Project blog


Grading the Big Pandemic Test

27 November 2020
Jean Pisani-Ferry

The results of the second European COVID-19 lockdown remain to be seen, but one thing is already clear. While Europe may wonder whether it was right not to follow Asia’s full pandemic-containment drive, it has no reason to regret having rejected America’s misguided strategy. Read more…


Globalisation needs rebuilding, not just repair

29 October 2020
Jean Pisani-Ferry

If US President Donald Trump is defeated on November 3, there will be no lack of eagerness to erase his international economic legacy. Policymakers should focus on taking care of global public goods, containing the weaponization of economic relations, and making the international system fairer. Read more…


Europe’s recovery gamble

25 September 2020
Jean Pisani-Ferry

If the European Union’s new recovery program succeeds, it may ultimately pave the way for the establishment of a fiscal union. But if the EU funds fail to deliver on the plan’s stated goals, or if political interests prevail over economic necessity, federal aspirations will be dashed for a generation. Read more…


Trump’s international economic legacy

27 August 2020
Jean Pisani-Ferry

If US President Donald Trump loses November’s election, he will most likely leave an insignificant imprint on some parts of the global economic system. But in several others – especially US-China relations – his term in office may well come to be seen as a major turning point. Read more…


The Challenges of the Post-Pandemic Agenda

27 July 2020
Jean Pisani-Ferry

The pandemic has highlighted the vulnerability of human societies and fortified support for urgent climate action. But while the small government, free-market template of the last four decades suddenly looks terribly outdated, history suggests that transitions between phases of capitalist development can be harsh and uncertain. Read more…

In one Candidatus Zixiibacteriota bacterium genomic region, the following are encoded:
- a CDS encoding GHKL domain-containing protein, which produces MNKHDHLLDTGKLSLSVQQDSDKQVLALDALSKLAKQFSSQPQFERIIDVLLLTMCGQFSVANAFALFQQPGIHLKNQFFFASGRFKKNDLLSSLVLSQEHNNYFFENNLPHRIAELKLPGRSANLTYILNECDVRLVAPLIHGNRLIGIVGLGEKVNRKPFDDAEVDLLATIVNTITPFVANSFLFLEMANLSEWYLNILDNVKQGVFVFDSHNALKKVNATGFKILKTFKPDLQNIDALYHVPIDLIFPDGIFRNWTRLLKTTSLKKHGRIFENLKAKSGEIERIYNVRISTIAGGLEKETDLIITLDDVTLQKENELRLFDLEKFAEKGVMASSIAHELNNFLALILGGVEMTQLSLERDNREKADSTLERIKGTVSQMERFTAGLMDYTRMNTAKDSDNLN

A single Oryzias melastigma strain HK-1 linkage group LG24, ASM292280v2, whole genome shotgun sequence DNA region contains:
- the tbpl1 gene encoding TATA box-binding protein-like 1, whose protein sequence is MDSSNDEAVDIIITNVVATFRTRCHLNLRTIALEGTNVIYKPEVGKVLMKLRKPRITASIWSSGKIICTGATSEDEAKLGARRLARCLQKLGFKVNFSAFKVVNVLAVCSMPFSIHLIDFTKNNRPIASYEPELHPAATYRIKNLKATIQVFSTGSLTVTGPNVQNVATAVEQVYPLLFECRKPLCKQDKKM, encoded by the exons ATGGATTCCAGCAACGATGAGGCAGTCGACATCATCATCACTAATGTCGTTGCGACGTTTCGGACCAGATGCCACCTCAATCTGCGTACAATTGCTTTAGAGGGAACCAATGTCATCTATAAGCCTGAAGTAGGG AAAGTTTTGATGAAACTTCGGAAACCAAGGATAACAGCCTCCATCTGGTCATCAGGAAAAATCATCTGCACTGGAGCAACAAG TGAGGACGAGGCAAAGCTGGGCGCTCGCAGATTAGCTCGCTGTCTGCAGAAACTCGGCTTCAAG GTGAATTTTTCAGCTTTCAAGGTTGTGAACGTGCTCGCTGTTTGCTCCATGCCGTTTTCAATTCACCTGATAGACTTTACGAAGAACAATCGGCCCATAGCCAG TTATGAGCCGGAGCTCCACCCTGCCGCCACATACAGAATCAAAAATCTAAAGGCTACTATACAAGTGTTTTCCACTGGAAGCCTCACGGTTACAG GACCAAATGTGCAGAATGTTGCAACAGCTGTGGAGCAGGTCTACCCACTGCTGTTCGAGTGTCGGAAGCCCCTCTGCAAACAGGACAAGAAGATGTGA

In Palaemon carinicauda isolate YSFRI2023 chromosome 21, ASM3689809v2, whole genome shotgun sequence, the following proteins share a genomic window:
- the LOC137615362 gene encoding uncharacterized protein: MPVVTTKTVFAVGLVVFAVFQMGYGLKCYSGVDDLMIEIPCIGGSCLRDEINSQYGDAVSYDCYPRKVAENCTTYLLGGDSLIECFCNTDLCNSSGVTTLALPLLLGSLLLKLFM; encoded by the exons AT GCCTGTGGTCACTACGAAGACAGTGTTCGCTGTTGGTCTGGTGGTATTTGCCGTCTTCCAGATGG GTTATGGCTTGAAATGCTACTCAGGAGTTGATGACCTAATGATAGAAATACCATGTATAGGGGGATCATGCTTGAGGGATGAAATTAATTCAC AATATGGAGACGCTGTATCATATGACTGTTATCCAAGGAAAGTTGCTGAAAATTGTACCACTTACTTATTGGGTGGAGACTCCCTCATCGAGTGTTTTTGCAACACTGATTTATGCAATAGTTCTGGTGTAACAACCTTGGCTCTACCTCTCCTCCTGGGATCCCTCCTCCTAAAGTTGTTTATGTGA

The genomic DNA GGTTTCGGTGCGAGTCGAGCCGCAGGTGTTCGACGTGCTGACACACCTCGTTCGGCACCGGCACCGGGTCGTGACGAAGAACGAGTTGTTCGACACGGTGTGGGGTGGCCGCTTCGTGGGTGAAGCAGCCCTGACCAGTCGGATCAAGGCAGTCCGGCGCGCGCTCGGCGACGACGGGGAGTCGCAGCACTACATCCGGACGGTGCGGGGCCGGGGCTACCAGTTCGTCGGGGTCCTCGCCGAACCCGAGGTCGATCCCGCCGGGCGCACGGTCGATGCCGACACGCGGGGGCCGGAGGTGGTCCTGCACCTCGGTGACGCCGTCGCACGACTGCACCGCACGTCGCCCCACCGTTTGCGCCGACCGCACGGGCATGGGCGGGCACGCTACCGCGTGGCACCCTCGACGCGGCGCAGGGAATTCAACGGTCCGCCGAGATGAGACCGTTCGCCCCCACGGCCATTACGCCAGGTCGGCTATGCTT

The Pandemic Response, Act II

29 June 2020
Jean Pisani-Ferry

As the pandemic recedes in Europe, the public and policymakers alike are increasingly focusing on the pace and strength of economic recovery from the crisis. What should governments do to minimize the lasting damage? Read more…


The Uncertain Pandemic Consensus

29 May 2020
Jean Pisani-Ferry

By putting the spotlight on the sector where markets perform the worst – health care – the coronavirus pandemic inevitably prompted a welcome reassessment of the relative roles of markets and the state.The question now is which parts of this emerging consensus will survive the acute phase of the crisis. Read more…


Karslruhe: The message in the ruling

10 May 2020
Jean Pisani-Ferry

By putting the spotlight on the sector where markets perform the worst – health care – the coronavirus pandemic inevitably prompted a welcome reassessment of the relative roles of markets and the state.The question now is which parts of this emerging consensus will survive the acute phase of the crisis. Read more…


Building a Post-Pandemic World Will Not Be Easy

30 April 2020
Jean Pisani-Ferry

Both the COVID-19 crisis and the climate crisis highlight the limits of humanity’s power over nature. But while both remind us that the Anthropocene epoch may jeopardize our continued existence, and that benign everyday behavior can result in catastrophic outcomes, such similarities must not obscure crucial differences. Read more…


Will The Economic Strategy Work?

31 March 2020
Jean Pisani-Ferry

Because even thriving companies can be killed in a matter of weeks by a recession of the magnitude now confronting the world, advanced-economy governments have reacted in a remarkably similar fashion to the COVID-19 crisis. But extending liquidity lifelines to private businesses and supporting idled workers assumes a short crisis. Read more…


A Radical Way Out of the EU Budget Maze

25 February 2020
Jean Pisani-Ferry

It can be tempting to treat European budgetary discussions as a fairly inconsequential distributional game. But with the EU’s role increasingly focused on the provision of public goods, in accordance with its values and priorities, this would be a mistake. Read more…


Europe’s New Green Identity

30 December 2019
Jean Pisani-Ferry

The European Union has already invested so much of its political capital into the green transition that a failure to fulfill its promise to achieve climate neutrality by 2050 would severely damage its legitimacy. The Green Deal is not just one of many EU projects. It is the Union’s new defining mission. Read more…


Europe can take a bigger role in providing public goods

30 December 2019
Jean Pisani-Ferry